Will MAGA murder poor Kentuckians? That was the thrust of Wednesday’s column by Eduardo Porter, liberal New York Times reporter turned leftist economics columnist, “Path Forward In Kentucky (But Don’t Get Sick).” Under the harmless headline, Porter didn’t hedge his contempt for the cost-cutting, bringing in President Trump’s trademark slogan to smear fiscal conservatives as killers for favoring Medicaid reform in the states.



Liberal New York Times economics reporter turned leftist economics columnist Eduardo Porter is appalled that Americans refuse to go along with confiscatory tax rates like the rest of the civilized world, and suggested racism is part of the problem, in Wednesday’s “Considering the True Cost Of Keeping Taxes Lower” on the front of the Business Day section. And reporter Alan Rappeport continued his snotty and quite selective concern about deficit spending, now that Republicans are threatening tax cuts.



Is the United States doomed to become the latest global victim of a dangerous strongman, a la Venezuela under Hugo Chavez? That's what economics reporter turned left-wing columnist Eduardo Porter thinks in Wednesday’s New York Times: “How Dysfunction Threatens U.S. Democracy.” What led to this dramatic conclusion? Trump’s election. Porter made a rare Times admission of the “authoritarian” nature of the Communist rule of Venezuela’s Hugo Chavez, only to bash Trump as a similar threat to democracy.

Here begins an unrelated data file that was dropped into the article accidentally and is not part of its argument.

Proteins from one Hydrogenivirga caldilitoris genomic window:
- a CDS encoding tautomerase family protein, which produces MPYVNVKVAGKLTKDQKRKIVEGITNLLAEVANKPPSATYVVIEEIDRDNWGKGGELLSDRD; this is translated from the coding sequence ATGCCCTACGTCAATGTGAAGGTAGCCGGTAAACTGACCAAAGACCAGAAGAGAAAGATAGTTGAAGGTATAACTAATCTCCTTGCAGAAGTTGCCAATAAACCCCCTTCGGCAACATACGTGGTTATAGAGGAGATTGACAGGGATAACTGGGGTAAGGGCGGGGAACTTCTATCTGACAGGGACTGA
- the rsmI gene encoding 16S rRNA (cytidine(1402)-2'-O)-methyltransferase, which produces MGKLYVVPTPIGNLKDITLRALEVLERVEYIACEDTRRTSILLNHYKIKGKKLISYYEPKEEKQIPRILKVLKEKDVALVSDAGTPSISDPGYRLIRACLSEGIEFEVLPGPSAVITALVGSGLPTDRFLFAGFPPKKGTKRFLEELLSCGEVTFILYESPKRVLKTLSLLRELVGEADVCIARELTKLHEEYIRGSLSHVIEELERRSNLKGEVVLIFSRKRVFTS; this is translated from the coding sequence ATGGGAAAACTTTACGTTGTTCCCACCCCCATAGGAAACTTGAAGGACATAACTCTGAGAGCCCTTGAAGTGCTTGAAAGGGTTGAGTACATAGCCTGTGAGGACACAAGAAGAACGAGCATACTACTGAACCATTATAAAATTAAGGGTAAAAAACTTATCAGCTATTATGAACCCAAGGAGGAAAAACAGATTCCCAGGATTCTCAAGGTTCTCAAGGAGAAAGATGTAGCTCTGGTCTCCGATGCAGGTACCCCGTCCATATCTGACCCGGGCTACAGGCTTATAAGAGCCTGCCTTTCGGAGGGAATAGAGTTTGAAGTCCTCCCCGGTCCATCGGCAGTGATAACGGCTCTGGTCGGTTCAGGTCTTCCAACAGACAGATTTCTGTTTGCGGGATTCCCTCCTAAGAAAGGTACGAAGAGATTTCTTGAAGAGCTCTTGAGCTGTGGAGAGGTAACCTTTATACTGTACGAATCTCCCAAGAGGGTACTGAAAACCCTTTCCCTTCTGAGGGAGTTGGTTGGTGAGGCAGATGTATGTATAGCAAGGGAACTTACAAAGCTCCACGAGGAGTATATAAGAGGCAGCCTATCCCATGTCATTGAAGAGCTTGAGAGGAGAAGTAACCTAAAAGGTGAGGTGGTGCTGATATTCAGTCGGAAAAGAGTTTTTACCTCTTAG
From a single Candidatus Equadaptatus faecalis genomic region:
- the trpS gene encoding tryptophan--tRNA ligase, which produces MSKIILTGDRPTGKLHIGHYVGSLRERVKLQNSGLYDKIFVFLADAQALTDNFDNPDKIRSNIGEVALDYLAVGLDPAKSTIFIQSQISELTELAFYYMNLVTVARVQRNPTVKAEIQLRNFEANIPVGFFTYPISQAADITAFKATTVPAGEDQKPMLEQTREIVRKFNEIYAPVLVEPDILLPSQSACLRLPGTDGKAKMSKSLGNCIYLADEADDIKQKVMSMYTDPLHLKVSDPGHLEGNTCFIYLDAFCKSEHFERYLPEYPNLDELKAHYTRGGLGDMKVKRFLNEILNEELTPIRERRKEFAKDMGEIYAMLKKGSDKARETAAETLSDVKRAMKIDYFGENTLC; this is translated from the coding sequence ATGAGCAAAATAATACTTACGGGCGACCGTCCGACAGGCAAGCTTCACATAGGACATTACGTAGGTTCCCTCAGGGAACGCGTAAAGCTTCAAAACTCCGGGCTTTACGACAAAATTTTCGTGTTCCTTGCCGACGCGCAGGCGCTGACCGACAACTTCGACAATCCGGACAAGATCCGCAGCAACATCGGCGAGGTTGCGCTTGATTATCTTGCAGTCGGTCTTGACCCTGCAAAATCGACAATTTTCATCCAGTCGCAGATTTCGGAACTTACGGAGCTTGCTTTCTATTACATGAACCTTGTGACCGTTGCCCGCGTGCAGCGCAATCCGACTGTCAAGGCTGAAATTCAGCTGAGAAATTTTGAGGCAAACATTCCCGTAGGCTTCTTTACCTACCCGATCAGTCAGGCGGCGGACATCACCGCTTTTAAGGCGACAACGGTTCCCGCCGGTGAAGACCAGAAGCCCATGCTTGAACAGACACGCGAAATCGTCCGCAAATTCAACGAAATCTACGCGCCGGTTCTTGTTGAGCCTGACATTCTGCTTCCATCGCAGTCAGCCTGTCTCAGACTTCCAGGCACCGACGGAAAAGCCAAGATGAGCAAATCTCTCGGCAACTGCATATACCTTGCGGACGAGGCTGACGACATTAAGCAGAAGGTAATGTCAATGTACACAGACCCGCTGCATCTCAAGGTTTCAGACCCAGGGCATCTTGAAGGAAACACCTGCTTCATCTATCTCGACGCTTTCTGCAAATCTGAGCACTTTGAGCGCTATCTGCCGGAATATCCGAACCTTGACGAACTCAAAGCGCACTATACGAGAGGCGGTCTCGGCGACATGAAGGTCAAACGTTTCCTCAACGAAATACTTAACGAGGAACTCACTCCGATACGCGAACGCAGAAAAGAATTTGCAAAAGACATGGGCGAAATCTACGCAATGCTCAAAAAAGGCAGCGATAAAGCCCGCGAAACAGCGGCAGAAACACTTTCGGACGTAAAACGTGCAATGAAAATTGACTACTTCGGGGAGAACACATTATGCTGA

For one New York Times columnist, democratic presidential candidate Hillary Clinton hasn’t been revolutionary enough in her economic policies. Times columnist Eduardo Porter complained that Clinton’s economic plan, which included “only $1.1 trillion” in new tax hikes and $275 million in infrastructure spending, was just a “careful collection of tweaks and prods.”



In an analysis for the front page of Wednesday’s New York Times business section, Eduardo Porter trumpeted that the real issue ailing the American economy and impeding on its improvement is the lack of mass government jobs programs similar to its “large and underappreciated role in reshaping” the country during the 19th and 20th centuries. 



You could have set your watch to it. When a leftist local, gubernatorial or presidential regime enters its final year after demonstrating its corruption, incompetence and inexcusable disrespect for law and procedure to that point, someone in the press will directly or indirectly excuse them by saying that the entity that person is running is "ungovernable," or that "its best days are behind it."

President Barack Obama hit the one-year-to-go mark for his second term yesterday. On cue, Eduardo Porter at the New York Times told readers that "America’s Best Days May Be Behind It." Naturally, Porter did not mention Obama's name, nor did he cite Obama's outsized contribution to why that may be the case.



After serving as the virtual mouthpiece for the "there is no crisis!" crowd for at least a decade since George W. Bush's attempt to partially privatize Social Security in 2005, someone at the New York Times has finally recognized that there is one — but still won't level with readers about the system's true condition.